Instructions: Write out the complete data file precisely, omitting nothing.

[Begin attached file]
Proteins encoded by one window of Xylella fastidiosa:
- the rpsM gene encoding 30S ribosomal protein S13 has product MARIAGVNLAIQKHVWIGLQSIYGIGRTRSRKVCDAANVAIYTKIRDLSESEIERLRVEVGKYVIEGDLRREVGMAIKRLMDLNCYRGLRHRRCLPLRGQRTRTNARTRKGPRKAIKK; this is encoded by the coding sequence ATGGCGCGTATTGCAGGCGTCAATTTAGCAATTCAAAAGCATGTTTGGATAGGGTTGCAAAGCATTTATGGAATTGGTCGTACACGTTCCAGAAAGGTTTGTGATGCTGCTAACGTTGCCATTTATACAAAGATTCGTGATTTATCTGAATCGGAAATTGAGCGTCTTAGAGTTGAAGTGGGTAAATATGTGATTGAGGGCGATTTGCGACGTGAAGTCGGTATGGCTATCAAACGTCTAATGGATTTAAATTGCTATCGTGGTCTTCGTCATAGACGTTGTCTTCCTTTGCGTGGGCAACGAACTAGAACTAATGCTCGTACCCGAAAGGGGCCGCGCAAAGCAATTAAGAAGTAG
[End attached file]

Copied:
Proteins encoded by one window of Xylella fastidiosa:
- the rpsM gene encoding 30S ribosomal protein S13 has product MARIAGVNLAIQKHVWIGLQSIYGIGRTRSRKVCDAANVAIYTKIRDLSESEIERLRVEVGKYVIEGDLRREVGMAIKRLMDLNCYRGLRHRRCLPLRGQRTRTNARTRKGPRKAIKK; this is encoded by the coding sequence ATGGCGCGTATTGCAGGCGTCAATTTAGCAATTCAAAAGCATGTTTGGATAGGGTTGCAAAGCATTTATGGAATTGGTCGTACACGTTCCAGAAAGGTTTGTGATGCTGCTAACGTTGCCATTTATACAAAGATTCGTGATTTATCTGAATCGGAAATTGAGCGTCTTAGAGTTGAAGTGGGTAAATATGTGATTGAGGGCGATTTGCGACGTGAAGTCGGTATGGCTATCAAACGTCTAATGGATTTAAATTGCTATCGTGGTCTTCGTCATAGACGTTGTCTTCCTTTGCGTGGGCAACGAACTAGAACTAATGCTCGTACCCGAAAGGGGCCGCGCAAAGCAATTAAGAAGTAG